*On March 6-7, 2018, the Forest Land Alliance and its member organizations welcomed a delegation of over 24 members from Oxfam’s international staff and partner organisations to Quang Binh province. The delegation included representatives from Uganda, Malawi, Zambia, Indonesia, Cambodia and other developing countries around the world.
SEED and CIRD shared our experiences with models of effective management of land and forests of ethnic minority communities. With support from Oxfam and other international donors, results have been very positive in forest protection and development as well as land management for ethnic minority communities. Participants were interested to learn more about these projects and if and how they could apply these models in their own countries.
Over the years, CIRD and SEED have worked under the Forest Land Alliance (FORLAND) implementing projects to assist people in the protection and management of land and forests. Many of our projects work with ethnic minority communities in the mountainous western region of Quang Binh province, close to the Laos border. Many ethnic minority communities are very poor, living in isolated areas with few resources.
CIRD has been working with the Ma Lieng ethnic community for many years. The Ma Lieng are a small community of roughly 250 households/1528 people. They are part of the Chut ethnic group and live in Quang Binh and Ha Tinh provinces.
The overall objective of the projects are to preserve forest and forest resources in the watershed ecosystem by promoting awareness and knowledge. SEED and CIRD shared experiences with projects in three communes in Tuyen Hoa district (Truong Son, Quang Ninh, and Lam Hoa). Studying customary law and the culture of the Ma Lieng people has made the project more sustainable.
Visit to Ma Lieng village
After learning about the work of CIRD and the projects in Tuyen Hoa district, the delegates visited Ke village to learn about the model of community forest management and land management. Mr Dung, Ke village elder, and Ms Lam, community leader from nearby Cao village, welcomed the delegates to the community meeting room and shared their experiences and insights.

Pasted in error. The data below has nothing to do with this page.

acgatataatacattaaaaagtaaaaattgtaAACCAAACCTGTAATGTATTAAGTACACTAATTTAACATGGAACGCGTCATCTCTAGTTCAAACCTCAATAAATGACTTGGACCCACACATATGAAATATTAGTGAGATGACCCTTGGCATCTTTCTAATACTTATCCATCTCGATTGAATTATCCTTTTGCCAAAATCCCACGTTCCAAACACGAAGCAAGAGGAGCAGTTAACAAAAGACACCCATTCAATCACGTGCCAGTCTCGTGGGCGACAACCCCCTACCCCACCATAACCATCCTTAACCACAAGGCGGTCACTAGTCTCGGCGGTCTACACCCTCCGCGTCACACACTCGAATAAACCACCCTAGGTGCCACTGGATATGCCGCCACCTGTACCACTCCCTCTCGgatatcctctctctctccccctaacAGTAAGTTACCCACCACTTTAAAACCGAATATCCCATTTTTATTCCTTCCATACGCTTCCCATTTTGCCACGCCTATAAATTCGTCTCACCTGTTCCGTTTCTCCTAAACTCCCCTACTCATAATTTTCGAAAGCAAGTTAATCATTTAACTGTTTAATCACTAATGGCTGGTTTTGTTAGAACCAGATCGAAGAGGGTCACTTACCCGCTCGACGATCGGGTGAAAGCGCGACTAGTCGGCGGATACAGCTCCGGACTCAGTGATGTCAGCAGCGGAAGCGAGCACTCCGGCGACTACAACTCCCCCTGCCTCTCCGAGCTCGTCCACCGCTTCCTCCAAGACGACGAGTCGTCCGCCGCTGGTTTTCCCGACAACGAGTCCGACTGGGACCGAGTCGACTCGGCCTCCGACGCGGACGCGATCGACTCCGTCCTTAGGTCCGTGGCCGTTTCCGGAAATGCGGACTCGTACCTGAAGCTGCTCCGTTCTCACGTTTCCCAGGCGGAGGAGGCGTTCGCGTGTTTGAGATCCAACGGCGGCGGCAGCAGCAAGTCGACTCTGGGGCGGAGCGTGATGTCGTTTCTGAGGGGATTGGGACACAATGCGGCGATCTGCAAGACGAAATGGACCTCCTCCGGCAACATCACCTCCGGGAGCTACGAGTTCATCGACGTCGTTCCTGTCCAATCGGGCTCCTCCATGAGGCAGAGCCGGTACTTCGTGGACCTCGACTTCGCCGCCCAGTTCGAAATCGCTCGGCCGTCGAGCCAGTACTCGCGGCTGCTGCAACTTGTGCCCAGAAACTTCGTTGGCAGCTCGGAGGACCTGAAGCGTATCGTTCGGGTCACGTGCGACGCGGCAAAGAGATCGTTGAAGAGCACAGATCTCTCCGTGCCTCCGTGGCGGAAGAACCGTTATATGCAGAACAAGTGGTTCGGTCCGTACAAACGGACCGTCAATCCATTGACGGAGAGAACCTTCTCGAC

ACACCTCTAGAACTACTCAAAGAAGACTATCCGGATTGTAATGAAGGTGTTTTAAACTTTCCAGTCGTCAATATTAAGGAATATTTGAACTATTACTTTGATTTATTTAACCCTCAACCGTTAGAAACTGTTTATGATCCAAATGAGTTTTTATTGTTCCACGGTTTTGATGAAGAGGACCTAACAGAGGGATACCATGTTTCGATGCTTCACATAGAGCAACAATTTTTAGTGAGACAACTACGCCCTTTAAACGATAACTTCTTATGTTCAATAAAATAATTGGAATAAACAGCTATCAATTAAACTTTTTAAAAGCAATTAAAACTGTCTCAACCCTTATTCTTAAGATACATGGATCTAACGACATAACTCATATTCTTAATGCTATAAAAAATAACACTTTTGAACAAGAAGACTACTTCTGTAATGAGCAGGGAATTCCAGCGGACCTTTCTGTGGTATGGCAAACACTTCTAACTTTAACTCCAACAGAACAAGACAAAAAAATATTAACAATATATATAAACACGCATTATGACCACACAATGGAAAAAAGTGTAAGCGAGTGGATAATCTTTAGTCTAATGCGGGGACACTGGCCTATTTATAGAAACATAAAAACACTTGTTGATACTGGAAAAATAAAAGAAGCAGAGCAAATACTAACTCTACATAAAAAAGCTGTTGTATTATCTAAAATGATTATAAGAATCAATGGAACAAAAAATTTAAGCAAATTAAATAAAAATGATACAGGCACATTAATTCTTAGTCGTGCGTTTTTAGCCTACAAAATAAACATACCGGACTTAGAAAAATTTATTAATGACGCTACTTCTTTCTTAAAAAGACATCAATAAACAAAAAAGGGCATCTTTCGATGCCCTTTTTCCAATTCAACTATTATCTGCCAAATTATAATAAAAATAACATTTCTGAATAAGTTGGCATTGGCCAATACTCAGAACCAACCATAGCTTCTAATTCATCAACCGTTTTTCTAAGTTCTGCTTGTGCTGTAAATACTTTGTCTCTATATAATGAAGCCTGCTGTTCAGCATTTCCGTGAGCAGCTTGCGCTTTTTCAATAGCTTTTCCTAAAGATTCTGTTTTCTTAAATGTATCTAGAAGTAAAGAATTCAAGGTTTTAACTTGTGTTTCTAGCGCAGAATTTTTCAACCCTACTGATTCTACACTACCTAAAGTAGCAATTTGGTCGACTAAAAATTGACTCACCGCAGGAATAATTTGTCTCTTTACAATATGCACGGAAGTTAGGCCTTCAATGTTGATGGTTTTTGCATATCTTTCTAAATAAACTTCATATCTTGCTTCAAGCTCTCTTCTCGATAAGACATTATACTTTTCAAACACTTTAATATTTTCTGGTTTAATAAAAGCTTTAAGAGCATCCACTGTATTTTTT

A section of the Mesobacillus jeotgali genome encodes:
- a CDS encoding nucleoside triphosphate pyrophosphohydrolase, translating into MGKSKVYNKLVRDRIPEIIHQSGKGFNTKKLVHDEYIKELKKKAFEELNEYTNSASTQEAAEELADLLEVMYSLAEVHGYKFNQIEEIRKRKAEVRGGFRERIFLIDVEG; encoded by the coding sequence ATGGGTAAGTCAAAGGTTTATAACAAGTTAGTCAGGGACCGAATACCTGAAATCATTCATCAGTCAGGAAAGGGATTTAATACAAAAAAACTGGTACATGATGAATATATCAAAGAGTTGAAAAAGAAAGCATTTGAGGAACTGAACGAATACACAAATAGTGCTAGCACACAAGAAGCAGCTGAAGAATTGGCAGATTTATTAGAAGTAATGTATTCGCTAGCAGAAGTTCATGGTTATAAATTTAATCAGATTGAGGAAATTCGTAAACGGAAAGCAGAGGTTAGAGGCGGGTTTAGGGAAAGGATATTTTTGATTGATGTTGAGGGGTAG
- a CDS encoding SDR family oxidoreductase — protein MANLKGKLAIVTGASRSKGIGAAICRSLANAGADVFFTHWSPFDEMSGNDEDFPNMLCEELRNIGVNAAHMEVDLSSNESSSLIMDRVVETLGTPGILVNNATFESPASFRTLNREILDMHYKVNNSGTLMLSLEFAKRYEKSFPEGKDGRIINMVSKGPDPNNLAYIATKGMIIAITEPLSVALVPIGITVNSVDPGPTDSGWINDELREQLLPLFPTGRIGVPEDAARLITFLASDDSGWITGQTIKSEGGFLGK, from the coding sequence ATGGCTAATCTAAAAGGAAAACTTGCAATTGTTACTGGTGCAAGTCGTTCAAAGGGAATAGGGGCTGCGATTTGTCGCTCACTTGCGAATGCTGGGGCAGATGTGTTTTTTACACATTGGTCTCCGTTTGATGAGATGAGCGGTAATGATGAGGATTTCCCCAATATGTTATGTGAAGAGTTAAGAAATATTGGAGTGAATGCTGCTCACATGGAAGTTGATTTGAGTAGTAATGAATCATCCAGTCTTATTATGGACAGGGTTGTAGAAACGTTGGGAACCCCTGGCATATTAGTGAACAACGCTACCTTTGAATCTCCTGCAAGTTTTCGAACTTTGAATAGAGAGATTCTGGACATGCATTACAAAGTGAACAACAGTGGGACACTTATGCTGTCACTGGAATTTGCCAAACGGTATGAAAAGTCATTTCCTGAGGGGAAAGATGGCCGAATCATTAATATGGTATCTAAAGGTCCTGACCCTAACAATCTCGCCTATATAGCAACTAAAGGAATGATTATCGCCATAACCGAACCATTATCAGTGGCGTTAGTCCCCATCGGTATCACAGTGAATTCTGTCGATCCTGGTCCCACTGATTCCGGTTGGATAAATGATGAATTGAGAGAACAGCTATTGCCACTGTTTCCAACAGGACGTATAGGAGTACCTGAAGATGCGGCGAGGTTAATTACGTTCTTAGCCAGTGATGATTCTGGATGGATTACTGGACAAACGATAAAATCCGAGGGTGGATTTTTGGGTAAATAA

Mr Dung explained that in the past Ma Lieng people lived in the forest and practiced shifting agriculture. However, when the government banned this practice it created many difficulties for the Ma Lieng people. They did not have enough food and were illiterate. However, over the years quality of life has improved due to a number of projects and the community now have enough food and can afford other goods such as motorbikes. The children attend school and can read and speak Vietnamese, while also speaking their own Ma Lieng language.
Mr Dung and Ms Lam and a representative from the local authorities also responded to questions from delegates regarding forest management, problems and future plans.
Ms Lam explained that members of nearby Cao village complained to the government because they did not officially have access to land. However, they have since reclaimed more than 200 hectares from the state forestry company and this has improved the livelihood of the community. Cao village now has access to clean water and people receive payments for protecting the forest. However, she noted that there are still many poor households in the community.
After the presentation delegates met many members of the Ke village community and were given a tour of the village.
Readers can download the organization’s supporting materials to learn more about land management activities here: